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Thursday, April 5 • 3:10pm - 4:35pm
TH3.10.19 Land, Urbanization & Expropriation - II

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Access to land is at the heart of political-economic debates over urbanization. These debates have traditionally placed the role of capital accumulation and class struggle at the center of how urban land markets are understood (Harvey, 1978; Christophers, 2011). Following recent efforts to expand this capital-centric lens (Fraser, 2014, Glassman, 2006), this session seeks to consider land through the framework of expropriation, a concept that includes (economic) accumulation by dispossession, but also includes forms of dispossession that operate through other forms of domination such as racism and white supremacy, patriarchy, colonialism, and settler-colonialism. In the contemporary context of land investment and urbanization functioning as primary conduits for financial accumulation, how is exclusion from land carried out, justified, and contested?

These two sessions explore policy, the state, and economic development in relation to frontiers of land commodification and expropriation. Theoretically and empirically based papers analyze historical and contemporary practices of, justifications for, and contestations of exclusion, oppression, and expropriation.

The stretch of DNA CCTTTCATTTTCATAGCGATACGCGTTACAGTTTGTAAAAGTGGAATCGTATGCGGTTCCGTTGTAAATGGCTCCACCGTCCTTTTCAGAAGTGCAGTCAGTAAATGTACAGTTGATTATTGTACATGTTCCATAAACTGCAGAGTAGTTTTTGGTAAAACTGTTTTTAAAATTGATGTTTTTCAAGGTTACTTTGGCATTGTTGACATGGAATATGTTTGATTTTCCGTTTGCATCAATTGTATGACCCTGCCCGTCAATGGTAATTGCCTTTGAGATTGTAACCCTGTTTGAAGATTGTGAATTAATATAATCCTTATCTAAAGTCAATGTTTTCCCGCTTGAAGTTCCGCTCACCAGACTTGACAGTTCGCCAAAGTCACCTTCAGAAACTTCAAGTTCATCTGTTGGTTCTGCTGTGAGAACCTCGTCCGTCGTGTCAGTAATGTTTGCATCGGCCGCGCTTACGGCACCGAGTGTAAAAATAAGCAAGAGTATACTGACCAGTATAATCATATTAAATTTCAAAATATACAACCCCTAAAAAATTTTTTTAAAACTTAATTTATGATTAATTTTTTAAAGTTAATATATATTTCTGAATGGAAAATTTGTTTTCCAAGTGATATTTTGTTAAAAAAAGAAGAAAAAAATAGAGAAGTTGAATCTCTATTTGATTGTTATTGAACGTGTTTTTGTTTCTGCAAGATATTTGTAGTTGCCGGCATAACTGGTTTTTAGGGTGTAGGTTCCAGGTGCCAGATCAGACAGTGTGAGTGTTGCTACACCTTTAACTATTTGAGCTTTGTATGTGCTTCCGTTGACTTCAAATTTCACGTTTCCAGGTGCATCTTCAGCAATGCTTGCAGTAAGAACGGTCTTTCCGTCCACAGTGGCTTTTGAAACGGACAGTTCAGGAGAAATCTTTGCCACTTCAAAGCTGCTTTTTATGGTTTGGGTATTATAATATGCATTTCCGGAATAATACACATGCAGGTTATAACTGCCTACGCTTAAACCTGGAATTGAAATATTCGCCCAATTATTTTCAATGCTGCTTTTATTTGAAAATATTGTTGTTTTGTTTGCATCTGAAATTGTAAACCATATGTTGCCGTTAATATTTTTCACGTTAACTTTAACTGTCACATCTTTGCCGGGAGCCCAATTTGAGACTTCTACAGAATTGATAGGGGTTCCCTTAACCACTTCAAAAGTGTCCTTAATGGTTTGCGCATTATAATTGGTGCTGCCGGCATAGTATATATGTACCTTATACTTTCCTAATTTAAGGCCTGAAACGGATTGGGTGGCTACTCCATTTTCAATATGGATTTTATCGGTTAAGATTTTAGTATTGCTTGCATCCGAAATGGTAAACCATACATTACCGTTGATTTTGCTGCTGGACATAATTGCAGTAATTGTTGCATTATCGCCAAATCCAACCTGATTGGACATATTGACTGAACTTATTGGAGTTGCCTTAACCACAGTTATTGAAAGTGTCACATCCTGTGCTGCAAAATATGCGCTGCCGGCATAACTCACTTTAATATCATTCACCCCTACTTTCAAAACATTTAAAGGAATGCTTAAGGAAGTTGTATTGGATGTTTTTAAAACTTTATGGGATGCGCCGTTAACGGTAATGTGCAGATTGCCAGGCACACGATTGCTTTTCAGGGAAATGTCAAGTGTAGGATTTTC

Moderator: Benjamin Teresa, Virginia Commonwealth University

Land as Collective Property: Comparing Different Models and Dimensions 
Sabine Horlitz, Humboldt-Universität zu Berlin

From Family to Financialized Properties: Race and Uneven Development in the Reemergence of the Land Contract 
Benjamin Teresa, Virginia Commonwealth University

“Right to the City” Planning and Insurgent Practices Fortaleza Periphery
Clarissa Freitas, Universidade Federal do Ceará

The Mobilities of Segregation

Eliot Tretter, University of Calgary

Thursday April 5, 2018 3:10pm - 4:35pm EDT
Pine West (Mezzanine Floor)